man and wife had been spoken, a
sumptuous repast was served to the
large host of admiring friends, who
had gathered, to witness the occasion.
The groom wore an evening dress,
while the bride wore a beautiful crepe
dechlne dress. Her vail was caught
up with orange blossoms. She carried
a bridal bouquet falling with sweet
peas. Her only ornament was a string
of pearls. She is the youngest
daughter ot Mrs. Ida Sharber. Miss A.
tr , Ti:
The Nashville Chapter ( Publicity.
The classes conducted by the Home
Service Section of the Nashville
Chapter, will open next Tuesday
morning, at Bethlehem House.
Classes conducted by the Civilian
Relief Department in this section,
are under Home Service Institute
graduates, and professional Social
service workers. The local chapter
graduates in Institute training, are
Mrs. Claude D. Sullivan and the pro
fessional secretary. Miss Carrington.
The opening lectures from 10 to 12,
Tuesday morning, will be delivered
by Dr. Hibbett and Mr. Kranz.
The Civilian Relief Department, J.
G. Crevelllng, chairman is designed
to act in matters of intelligent help
and friendliness' to the families and
dependents of our enlisted men. It
Is no sense a "charity," but covers a
field of broad and deep usefulness in
the matter of advice, legal and busi
ness of counsel and friendly protec
tion; do not understand the guard
ianship assumed by the Red Cross; it
means to maintain for the soldier and
sailor the standards of family life set
by him, before the call of his coun
try demanded that he lay down fami
ly responsibilities. These the Home
Service Section assumes in a broad
sense; the lectures and Institute
Classes, will provide the introduction
needed to carry this help into the
homes. Our colored women can do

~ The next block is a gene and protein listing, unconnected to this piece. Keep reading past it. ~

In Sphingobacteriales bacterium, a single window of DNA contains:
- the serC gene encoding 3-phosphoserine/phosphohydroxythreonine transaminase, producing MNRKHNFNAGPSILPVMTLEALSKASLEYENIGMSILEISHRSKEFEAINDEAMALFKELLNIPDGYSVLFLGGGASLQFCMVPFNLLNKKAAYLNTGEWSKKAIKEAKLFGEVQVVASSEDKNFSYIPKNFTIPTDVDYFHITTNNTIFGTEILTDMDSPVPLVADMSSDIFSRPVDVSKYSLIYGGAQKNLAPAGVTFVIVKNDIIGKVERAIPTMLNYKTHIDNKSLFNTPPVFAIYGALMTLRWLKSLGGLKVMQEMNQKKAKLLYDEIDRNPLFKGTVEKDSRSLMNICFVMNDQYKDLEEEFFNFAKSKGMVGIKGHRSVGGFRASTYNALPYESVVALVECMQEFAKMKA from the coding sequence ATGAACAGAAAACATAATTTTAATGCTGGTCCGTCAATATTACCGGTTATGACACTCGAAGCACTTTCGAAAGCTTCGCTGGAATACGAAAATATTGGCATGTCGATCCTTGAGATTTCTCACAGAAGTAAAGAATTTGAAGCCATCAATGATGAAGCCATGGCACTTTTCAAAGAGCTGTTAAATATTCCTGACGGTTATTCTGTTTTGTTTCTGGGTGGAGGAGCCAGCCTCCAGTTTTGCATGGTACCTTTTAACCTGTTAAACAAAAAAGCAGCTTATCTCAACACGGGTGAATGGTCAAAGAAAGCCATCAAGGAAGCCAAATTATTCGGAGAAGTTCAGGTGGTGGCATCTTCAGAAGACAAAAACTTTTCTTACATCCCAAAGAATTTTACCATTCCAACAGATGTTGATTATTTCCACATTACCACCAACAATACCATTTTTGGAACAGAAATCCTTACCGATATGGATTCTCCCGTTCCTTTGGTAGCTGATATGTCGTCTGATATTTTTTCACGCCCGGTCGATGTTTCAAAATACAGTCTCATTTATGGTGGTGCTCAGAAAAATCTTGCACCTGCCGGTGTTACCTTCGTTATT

no greater work for the Red Cross
and the dependents of our Negro
men in the service, than to come to
A PLEASING VISITOR TO THE
'REV. c. l. McAllister, a. m.; b. d.
Rev. C. L. McAllister, former pres
ident of Nelson Merry College is in
the city. Rev. McAllister wajt pnilpirl
to the city on business of importance.
When seen last night iby a Globe re
porter, he refused to reveal his mis
sion or to talk about his sudden ap
pearance after so long an absence.
He iwas seen at State Normal and at
HaJley Park yesterday, and again
last night in the lobby of the Y. M.
Rumor has it in the air that he is
seeking the presidency of noger Wil
liams University. If this report is
true, there could not be found a mnn
who Is better acquainted or who Is '
better Qualified to handle this imnnr. '
tant position than Rev. McAllister.
His experience as pjresldent of Nel
son Merry College, as teacher at Rog
er Williams University, and his close
association with former president
T wnsend would make him the logi
cal man for this Important position
of honor and trust. His personal ac
quaintance with the Baptist people
of the state, and hie general knowl
edge of the field work would make
him a very able contender for this
particular field of labor.
Centering the interest of a large
circle of friends because of the popu
larity o' the young couple was the
marriage Tuesday of Miss Addle Leign
Allison and Mr. Marian Dudley Klrby.
The wedding took place at the his
toric Church of the Holy Trinity at
6:30 p. m. The chancel was profuse
ly decorated for the occasion with
Davis rendered a pleasing solo.-
The presents were many and cost
ly, consisting of Jewelry, house hold
furnishings, cuf glass, silver etc.,
which showed the high esteem in which
the contracting parties are held. A
great hoBt of friends wish for these
young people a long, happy and pros
Dr. and Mrs. Martin wil make their
home in this city, where the doctor
has a large and growing practice," In
his chosen field.
" -- i iT-
these classes, and learn the right
way to help in this field.
Mrs. Olive Shipman, who writes
for the Birmingham Age-Herald un
der the pen-name of "Dolly Dalrym
ple, has recently made a visit to New
York City; Irvin Cobb, the Kentuck
lan whose humor and sound common
sense have made for him a foremost
place as American Magazine writer,
had just landed in the metropolis